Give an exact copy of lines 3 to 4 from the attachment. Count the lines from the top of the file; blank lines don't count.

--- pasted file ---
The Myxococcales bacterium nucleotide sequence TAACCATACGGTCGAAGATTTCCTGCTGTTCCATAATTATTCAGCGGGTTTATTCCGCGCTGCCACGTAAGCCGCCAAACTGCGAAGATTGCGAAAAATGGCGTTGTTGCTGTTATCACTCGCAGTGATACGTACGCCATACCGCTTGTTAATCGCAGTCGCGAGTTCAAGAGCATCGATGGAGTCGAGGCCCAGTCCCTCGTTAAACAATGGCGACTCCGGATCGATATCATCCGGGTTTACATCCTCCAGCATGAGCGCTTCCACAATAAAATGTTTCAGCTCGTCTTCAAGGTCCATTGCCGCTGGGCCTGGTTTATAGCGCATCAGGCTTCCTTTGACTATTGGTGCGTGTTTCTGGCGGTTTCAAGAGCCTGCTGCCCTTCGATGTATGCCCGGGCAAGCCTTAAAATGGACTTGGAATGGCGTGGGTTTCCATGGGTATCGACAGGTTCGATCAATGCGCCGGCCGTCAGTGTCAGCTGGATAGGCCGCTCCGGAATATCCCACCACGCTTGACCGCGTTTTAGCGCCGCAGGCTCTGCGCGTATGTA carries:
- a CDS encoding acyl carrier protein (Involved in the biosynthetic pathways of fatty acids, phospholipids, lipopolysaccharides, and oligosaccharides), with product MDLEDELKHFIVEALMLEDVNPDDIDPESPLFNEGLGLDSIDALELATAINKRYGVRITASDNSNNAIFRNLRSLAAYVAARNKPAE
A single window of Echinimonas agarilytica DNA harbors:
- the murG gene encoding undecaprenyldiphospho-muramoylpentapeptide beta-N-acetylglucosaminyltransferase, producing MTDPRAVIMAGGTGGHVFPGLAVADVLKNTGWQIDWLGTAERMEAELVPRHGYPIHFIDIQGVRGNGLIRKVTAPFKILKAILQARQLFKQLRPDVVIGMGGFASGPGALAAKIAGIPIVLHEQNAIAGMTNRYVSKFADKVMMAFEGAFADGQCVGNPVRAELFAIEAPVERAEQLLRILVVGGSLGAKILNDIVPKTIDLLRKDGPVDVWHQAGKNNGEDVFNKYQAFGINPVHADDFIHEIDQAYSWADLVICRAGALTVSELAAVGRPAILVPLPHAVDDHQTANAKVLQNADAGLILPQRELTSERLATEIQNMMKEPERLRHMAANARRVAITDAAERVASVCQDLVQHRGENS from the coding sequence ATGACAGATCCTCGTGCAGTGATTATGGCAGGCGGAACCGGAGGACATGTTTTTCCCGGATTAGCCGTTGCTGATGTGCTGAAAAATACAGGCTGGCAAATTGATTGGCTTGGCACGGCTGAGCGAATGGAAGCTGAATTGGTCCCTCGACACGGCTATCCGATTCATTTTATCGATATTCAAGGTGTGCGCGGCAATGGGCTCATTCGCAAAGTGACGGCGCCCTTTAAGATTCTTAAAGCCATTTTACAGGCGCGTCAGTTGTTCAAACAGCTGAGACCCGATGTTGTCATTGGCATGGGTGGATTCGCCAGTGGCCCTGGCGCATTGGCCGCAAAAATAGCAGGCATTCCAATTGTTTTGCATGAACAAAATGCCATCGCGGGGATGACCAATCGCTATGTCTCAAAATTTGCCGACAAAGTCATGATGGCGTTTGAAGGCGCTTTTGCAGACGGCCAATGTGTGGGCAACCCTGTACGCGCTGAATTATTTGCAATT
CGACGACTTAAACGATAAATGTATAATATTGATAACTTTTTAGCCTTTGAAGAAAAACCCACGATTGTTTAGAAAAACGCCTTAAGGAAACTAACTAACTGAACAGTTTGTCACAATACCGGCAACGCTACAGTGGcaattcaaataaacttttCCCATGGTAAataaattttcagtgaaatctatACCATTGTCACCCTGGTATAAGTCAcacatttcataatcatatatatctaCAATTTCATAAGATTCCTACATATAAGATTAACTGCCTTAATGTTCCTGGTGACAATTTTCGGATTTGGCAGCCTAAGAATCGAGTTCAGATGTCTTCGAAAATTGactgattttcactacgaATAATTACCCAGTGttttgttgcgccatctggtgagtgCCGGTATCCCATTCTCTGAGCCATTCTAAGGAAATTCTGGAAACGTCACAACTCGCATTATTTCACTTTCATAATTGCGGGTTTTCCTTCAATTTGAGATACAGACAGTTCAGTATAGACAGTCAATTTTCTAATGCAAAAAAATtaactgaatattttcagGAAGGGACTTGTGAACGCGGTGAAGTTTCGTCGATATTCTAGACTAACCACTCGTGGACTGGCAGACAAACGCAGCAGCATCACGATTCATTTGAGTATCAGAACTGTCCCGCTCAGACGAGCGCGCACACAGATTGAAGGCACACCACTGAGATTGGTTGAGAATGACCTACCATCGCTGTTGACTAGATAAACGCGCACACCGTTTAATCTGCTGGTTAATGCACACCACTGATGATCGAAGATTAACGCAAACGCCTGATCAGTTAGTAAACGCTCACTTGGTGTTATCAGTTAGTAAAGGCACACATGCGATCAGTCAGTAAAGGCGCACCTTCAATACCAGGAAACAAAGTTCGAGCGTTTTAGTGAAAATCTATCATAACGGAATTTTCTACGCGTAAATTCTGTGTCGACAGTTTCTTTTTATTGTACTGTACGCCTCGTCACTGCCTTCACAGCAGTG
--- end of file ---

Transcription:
A single window of Echinimonas agarilytica DNA harbors:
- the murG gene encoding undecaprenyldiphospho-muramoylpentapeptide beta-N-acetylglucosaminyltransferase, producing MTDPRAVIMAGGTGGHVFPGLAVADVLKNTGWQIDWLGTAERMEAELVPRHGYPIHFIDIQGVRGNGLIRKVTAPFKILKAILQARQLFKQLRPDVVIGMGGFASGPGALAAKIAGIPIVLHEQNAIAGMTNRYVSKFADKVMMAFEGAFADGQCVGNPVRAELFAIEAPVERAEQLLRILVVGGSLGAKILNDIVPKTIDLLRKDGPVDVWHQAGKNNGEDVFNKYQAFGINPVHADDFIHEIDQAYSWADLVICRAGALTVSELAAVGRPAILVPLPHAVDDHQTANAKVLQNADAGLILPQRELTSERLATEIQNMMKEPERLRHMAANARRVAITDAAERVASVCQDLVQHRGENS from the coding sequence ATGACAGATCCTCGTGCAGTGATTATGGCAGGCGGAACCGGAGGACATGTTTTTCCCGGATTAGCCGTTGCTGATGTGCTGAAAAATACAGGCTGGCAAATTGATTGGCTTGGCACGGCTGAGCGAATGGAAGCTGAATTGGTCCCTCGACACGGCTATCCGATTCATTTTATCGATATTCAAGGTGTGCGCGGCAATGGGCTCATTCGCAAAGTGACGGCGCCCTTTAAGATTCTTAAAGCCATTTTACAGGCGCGTCAGTTGTTCAAACAGCTGAGACCCGATGTTGTCATTGGCATGGGTGGATTCGCCAGTGGCCCTGGCGCATTGGCCGCAAAAATAGCAGGCATTCCAATTGTTTTGCATGAACAAAATGCCATCGCGGGGATGACCAATCGCTATGTCTCAAAATTTGCCGACAAAGTCATGATGGCGTTTGAAGGCGCTTTTGCAGACGGCCAATGTGTGGGCAACCCTGTACGCGCTGAATTATTTGCAATT